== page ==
The election we deserve, not the election we need

By Meg Cook
Opinion Contributor

This past Tuesday, the Undergraduate Student Association Senate passed an amendment to its bylaws regarding the extracurricular involvement of USA Executive Board members. The alteration requires that members of the USA Executive Board do not sit on any other student organization’s Executive Board.  The idea behind this change in policy is that USA should be the highest priority in order to better serve the undergraduate student population. These positions, in order to positively progress in the long term, require a dedicated sacrifice from each generation of Executive Board in order for the organization to develop to a higher standard of service. These positions are also compensated by a $1,000 stipend for the year. This adds another stress of priority on each position. The initial vote was passed in a near-landslide by the senators on Tuesday, but the alteration to policy will be subject to another vote by the Senate to make it permanent within the USA bylaws.

However, student government should not impede any student’s college experience. This time in our lives has classically been characterized as a period for experimentation, experience, and learning. This is a time when it is appropriate to be inappropriate, a time to make mistakes and learn from them, and the time to develop into a mature adult without the harsh environment of the real world. We are students—this is a concept that can be lost in the effort of achieving early onset professionalism. We are students who were looking for the well-rounded experience for which Canisius is well known.  The Jesuit ideal, cura personalis, encourages us to care for and invest in the whole person. This includes any and all passions, not only those limited to student government or campus policy. It also can be said that the limited involvement in other student organizations can limit the perspective and range of empathy of the Executive Board toward other students or other student organizations. This policy change has the potential to create a greater gap between the general student population and the office of USA. We are required to take other classes in different fields to broaden our horizons in academics. Why should we restrict students from having a similar extracurricular experience? In fact, a lack of Executive Board experience could discount the value of a candidate for a USA Executive Board position.  This being a paid position, prior experience would be a consideration when evaluating the candidates.  In fact, if we were to consider this a job, any external interests or activities would not be considered the concern of the employer unless their duties or ability to do their job was compromised. The decision to continue with any activity outside professional realm would be left to the discretion of the individual. Students should have the right to choose for themselves what weight of involvement they can or cannot handle. Any evaluation of a student’s ability to hold a position on the USA Executive Board in addition to any other organization should be considered an unfair judgement of the individual’s potential.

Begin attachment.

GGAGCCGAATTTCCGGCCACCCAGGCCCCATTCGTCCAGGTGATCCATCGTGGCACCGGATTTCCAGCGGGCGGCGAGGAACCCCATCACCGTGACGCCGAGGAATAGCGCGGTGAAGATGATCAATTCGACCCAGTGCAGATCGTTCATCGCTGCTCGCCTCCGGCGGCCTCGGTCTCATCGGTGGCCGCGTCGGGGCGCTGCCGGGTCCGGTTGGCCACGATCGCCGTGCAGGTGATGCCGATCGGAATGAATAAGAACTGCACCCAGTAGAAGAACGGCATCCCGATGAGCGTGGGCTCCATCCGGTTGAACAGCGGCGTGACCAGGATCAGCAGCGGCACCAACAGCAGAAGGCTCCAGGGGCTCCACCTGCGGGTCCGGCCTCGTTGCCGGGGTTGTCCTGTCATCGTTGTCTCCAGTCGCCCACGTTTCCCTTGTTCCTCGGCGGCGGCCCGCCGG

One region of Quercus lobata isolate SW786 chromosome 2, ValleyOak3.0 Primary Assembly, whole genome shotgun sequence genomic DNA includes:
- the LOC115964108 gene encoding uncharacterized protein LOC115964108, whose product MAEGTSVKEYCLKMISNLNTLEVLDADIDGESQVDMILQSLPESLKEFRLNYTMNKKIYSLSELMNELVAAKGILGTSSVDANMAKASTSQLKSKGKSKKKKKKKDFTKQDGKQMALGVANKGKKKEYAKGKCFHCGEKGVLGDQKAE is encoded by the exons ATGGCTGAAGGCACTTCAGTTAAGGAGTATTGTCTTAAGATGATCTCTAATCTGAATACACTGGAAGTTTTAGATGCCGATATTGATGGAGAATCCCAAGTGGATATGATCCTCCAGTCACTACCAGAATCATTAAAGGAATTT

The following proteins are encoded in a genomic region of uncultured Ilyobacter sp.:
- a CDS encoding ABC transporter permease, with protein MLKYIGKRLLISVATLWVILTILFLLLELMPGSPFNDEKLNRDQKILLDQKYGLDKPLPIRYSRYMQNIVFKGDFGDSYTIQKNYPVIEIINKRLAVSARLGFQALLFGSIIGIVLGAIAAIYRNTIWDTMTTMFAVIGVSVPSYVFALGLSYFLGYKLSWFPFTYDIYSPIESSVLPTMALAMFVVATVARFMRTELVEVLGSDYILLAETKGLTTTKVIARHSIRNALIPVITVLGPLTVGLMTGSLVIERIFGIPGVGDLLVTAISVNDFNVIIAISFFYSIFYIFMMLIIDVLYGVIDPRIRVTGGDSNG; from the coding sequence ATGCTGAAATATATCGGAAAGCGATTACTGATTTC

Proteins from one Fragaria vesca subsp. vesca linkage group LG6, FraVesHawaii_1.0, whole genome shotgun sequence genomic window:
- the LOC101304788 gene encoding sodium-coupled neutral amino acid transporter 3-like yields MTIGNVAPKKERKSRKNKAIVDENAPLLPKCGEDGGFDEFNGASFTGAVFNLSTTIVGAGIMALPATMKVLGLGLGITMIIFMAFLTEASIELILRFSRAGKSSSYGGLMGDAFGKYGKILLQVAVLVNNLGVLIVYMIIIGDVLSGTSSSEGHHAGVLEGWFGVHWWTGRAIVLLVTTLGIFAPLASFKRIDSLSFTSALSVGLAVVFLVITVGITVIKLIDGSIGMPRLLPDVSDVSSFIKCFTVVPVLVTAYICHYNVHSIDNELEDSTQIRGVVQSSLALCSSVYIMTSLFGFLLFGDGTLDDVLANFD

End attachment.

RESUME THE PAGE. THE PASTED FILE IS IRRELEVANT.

The USA Executive Board should not represent a martyrdom of passion and interest for the perceived mission in serving the student population. The willingness to sacrifice outside student involvement isn’t in question—it’s the idea that the policy is passing judgment over all future generations of the USA Executive Board and implying that their contribution to Canisius will be less significant because it wasn’t the only contribution to Canisius. I understand the purpose behind this policy, but it does a disservice to the students to which it applies. I vehemently encourage everyone interested in this matter to speak with your representatives on the Senate to discuss any qualms you have with this policy. The Senate will vote again on this issue next Tuesday, and keep in mind that any undergraduate student is welcome to attend and participate.  The policies of the student representative body should align with the foundational values of the institution and its students. Your interpretation matters.

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